Nothing is static. Expect sunny days and stormy weather and many partly cloudy skies. The ability to adjust to conditions is a skill necessary for you and me, both.

The largest portion of our contentment comes not beyond our noses, but by grabbing the beauty near at hand.

Of course, I have a surgically reconstructed left knee, so she may elude me.

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More on affective forecasting.

The first image, What Lies Ahead, was sourced from Eurotimes.org. The art work that follows is The Future of Statues, by Rene Magritte. It was sourced from Wikiart.org.

 

 

Escaping from Ourselves: Music, Crowds, and Other Ways Out

April 21 was Record Store Day, an international event celebrating the hunt for tunes you can hold in your hands. By coincidence, this classical music lover found himself listening to a rock concert at a stop where I hoped to shop, not bop. I’d never attended anything similar, but learned something you won’t in a Mozart-friendly venue: the pain people suffer to escape themselves. Or simply to have a good time.

Only a matter of feet from the amplified band, everyone was moving to the music, ear drums be damned by snares and cymbals. What was punishing to me in sheer volume got other people out of themselves. Big music doing a big job. The point was not to use thought, but to submit to the mood-altering bombardment and escape reasoned analysis and reflection.

We do need to get away from reality. Intensity of sound was the key. The straight-jacket of our brain gets loosened and our suffering is covered-over, swamped by an aural tsunami.

Music isn’t the only way. Take the extremity of self-mutilation: cutting your body, as some do, not for decoration, but replacement of emotional pain by the application of physical pain; like a new coat of paint.

Sports venues also use loudness to launch escape from self. Conversation is difficult. Even attention to the game on the field. “Play ball?” You’ll see it, but won’t hear the infield chatter or bat striking ball. No foreground of sound and background of silence, like visual art, but all foreground all the time.

Beyond a flight from acute emotional distress, why might we want to depart reality? Life can be rather too much, don’t you think? The vocational rat race, mortality, and inevitable comparisons and competitions come to mind. No wonder we drink, smoke funny cigarettes, and overeat.

The human being is a clever creature, tricking himself to fly without even knowing what he is doing or why.

Those who dissociate in the midst of a traumatic event describe their transformation as a “going away:” separating a part of themselves from the portion encountering the unsparing awfulness. By breaking into segments, another facet of the personality experiences the grotesquery in a muted fashion or not at all.

Nearly everyone sometimes compartmentalizes his experience. We take in what distress can be managed and screen out the rest, without the extreme loss of awareness in dissociation. “I’ll think about this later,” so we tell ourselves, and a door in the brain closes.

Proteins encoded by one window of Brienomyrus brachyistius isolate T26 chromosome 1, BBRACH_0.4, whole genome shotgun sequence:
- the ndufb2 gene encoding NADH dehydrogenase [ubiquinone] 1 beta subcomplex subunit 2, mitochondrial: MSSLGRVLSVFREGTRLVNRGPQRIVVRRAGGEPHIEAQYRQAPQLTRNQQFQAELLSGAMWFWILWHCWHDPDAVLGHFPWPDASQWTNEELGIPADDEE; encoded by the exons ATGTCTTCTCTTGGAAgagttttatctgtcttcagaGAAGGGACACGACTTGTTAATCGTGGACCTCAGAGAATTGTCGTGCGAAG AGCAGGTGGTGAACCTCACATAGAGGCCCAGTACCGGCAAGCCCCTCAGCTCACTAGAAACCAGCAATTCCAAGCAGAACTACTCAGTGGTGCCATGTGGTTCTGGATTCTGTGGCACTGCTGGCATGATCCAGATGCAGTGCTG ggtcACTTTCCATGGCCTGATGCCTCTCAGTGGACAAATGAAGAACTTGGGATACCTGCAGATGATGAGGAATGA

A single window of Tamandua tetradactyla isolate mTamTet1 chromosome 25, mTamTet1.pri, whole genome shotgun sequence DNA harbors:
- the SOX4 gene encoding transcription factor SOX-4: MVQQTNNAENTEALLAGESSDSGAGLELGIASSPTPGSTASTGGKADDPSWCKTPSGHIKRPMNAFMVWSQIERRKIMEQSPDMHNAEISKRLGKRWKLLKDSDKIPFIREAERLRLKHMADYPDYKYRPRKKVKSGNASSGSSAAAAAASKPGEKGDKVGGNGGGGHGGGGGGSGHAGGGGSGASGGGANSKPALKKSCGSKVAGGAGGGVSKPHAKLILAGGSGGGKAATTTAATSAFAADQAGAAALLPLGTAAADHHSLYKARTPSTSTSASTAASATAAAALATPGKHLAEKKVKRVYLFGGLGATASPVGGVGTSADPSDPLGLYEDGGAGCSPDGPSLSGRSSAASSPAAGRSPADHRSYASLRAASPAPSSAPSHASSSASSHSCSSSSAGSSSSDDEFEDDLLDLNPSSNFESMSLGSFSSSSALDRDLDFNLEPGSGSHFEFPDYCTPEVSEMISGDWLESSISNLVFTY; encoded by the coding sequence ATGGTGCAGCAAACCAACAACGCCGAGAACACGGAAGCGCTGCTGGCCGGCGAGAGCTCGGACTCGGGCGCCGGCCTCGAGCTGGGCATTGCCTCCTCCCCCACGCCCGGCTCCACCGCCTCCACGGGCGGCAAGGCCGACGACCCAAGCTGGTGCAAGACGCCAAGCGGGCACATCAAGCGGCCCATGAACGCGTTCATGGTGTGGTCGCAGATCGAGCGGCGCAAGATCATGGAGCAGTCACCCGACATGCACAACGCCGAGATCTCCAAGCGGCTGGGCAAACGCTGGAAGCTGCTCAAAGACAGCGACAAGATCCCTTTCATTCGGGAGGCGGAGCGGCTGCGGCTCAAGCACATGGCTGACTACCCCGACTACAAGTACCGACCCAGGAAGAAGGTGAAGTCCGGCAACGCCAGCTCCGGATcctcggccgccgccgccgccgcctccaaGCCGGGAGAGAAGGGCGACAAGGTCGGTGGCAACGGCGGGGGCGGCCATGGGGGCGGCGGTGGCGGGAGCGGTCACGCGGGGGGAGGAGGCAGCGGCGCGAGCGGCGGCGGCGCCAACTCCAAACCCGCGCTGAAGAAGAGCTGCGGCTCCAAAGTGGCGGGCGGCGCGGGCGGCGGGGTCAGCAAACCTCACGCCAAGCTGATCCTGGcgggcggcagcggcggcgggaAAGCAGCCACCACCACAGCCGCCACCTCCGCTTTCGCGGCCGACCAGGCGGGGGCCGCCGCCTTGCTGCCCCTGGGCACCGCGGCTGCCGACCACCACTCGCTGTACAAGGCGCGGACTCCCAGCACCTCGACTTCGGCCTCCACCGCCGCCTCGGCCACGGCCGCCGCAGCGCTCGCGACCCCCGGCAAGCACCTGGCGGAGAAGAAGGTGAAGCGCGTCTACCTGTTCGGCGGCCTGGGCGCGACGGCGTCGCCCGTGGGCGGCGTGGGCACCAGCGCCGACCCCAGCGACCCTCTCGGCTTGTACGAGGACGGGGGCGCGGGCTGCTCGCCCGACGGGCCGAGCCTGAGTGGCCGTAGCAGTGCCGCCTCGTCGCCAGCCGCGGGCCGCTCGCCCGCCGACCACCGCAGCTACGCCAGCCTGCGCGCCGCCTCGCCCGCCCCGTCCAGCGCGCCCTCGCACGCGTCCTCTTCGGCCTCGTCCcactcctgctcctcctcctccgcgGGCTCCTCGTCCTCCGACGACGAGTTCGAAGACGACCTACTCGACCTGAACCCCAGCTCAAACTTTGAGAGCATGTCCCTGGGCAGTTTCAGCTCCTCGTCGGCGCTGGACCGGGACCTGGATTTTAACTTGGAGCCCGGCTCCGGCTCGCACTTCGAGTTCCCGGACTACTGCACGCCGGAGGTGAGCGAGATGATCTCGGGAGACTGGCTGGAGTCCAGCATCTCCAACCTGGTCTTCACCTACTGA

Crowds can help you get out of yourself. Not just at concerts, but political rallies. Size matters. We give up thinking for nonbeing, joining, submerging. At the crowd’s worst, rules disappear, exchanged for bad faith. Humanity and civilization are discarded. We return to more primal roots. The unity of the group is all. You are not solo, not separate, but swept into in a mob of homogeneous excitation. No wonder the mass goes crazy and the individuals lose themselves, surrendering their agency to the power of the collective.

Talented populist orators evoke a frenzy, a single-mindedness they manipulate with our complicity. Why? Because we desire this loss of responsibility and control; the mental weight of making a decision. Once unburdened, anything is possible with someone else’s permission and direction. ThinkĀ Lord of the Flies and what happens to Piggy.

Sensation of a transcendent kind is found in sex. Sexual contact allows us to escape of our bodies in the body of another. We are swept away in the stretching, sweating, touching, playing, craving, and holding. Our surrender to flooding hormones and synchronous beating hearts yields ecstasy: escape velocity that returns us to our unthinking creatureliness, our animality.

But there is more. When wills and wants and sensibilities align we exchange essences. After, we take some portion of the other’s otherness with us. Each party is completed. We are less ourselves and alone. In the consummation we escape our own boundaries.

Dancing and religious rites can create self-abandonment. Some worshipful gatherings sanctify and applaud those who “speak in tongues.” They become unmoored, taken over by a language that is not a language.

Quieter ways to lose yourself exist, but they lack the drama and require concentration; say, on a book you are reading or by the discipline of a hard-won meditation practice. We can depart our self in a state of “flow” at work, too. But, if you want to leave your consciousness behind without industrious effort, these will not do.

Standard variety vacations suffice, especially if they take you to a place of anonymity, a strange culture, away from work and obligation: in the most positive sense, out of your mind. The tendrils of thought pulling you back to homely discontent are cut.

No judgement here. Relief is necessary. Distraction and diversion take many forms. We don’t always choose our evasive poisons or medicines wisely, but one cannot make the best of reality without the occasional departure from the realm of the hard and real. Passing time without flights of fancy would be too grim.

Here’s to the high flyers, the ones climbing toward the clouds in search of cloudiness. It is true, the upper reaches are opaque, but where is it written we must always be clear-eyed?

Smile, laugh, and make love. Or, as the old verse tells us, “Eat, drink, and be merry, for tomorrow you will die.”

So says the Bible!

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The first image is Tape Floor by Jim Lambie. The second is Fenix by Josignacio. Finally, Dancers by Degas. All are sourced from Wikiart.org/